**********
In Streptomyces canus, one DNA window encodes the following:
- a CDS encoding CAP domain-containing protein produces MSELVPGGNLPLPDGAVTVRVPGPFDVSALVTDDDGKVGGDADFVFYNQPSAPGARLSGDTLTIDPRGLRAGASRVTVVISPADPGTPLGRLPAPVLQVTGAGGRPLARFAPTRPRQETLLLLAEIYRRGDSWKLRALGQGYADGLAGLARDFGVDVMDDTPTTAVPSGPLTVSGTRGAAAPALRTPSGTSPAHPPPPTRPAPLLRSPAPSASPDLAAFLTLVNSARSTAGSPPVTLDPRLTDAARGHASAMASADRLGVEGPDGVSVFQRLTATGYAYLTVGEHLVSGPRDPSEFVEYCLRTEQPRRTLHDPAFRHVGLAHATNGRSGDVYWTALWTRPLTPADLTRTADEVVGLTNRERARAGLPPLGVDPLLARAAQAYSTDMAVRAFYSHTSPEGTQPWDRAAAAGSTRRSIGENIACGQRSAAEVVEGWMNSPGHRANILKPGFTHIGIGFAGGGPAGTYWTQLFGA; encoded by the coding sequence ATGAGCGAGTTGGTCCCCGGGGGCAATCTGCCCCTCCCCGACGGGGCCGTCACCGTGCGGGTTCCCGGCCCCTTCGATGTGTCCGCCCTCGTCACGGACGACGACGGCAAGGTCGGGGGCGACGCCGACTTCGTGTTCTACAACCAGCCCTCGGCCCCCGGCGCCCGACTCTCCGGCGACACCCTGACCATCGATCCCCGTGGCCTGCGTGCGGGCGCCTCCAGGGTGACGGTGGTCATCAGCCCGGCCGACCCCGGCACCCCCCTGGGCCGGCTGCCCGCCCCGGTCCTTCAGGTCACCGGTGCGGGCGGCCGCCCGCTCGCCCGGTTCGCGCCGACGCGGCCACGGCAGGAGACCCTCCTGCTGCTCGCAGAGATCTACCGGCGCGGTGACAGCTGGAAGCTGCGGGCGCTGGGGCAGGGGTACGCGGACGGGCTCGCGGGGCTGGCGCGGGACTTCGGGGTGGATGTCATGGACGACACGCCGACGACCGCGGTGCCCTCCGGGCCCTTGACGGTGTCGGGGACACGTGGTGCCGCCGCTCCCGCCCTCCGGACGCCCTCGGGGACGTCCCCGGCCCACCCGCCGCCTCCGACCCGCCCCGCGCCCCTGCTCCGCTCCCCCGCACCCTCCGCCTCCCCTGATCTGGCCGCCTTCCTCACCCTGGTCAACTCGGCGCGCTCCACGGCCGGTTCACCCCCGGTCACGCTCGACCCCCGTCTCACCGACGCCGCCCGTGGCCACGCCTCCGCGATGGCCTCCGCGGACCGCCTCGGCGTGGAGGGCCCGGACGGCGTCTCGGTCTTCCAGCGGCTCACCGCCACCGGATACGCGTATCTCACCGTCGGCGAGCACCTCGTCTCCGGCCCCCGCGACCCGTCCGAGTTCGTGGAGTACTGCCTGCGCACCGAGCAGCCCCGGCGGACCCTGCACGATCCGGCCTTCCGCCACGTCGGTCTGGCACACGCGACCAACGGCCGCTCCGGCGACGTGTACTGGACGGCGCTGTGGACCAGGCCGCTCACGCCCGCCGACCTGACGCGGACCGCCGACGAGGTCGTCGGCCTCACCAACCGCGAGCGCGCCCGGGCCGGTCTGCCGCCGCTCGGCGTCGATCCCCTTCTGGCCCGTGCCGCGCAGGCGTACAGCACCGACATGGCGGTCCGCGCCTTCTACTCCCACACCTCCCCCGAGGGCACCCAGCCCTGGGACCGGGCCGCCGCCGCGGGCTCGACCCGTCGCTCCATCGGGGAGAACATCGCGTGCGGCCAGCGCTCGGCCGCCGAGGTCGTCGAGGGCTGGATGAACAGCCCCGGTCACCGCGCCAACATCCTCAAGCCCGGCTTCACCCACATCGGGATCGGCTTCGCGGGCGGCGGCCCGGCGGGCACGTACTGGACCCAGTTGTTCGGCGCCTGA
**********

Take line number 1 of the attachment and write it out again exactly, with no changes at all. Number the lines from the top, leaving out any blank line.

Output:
In Streptomyces canus, one DNA window encodes the following: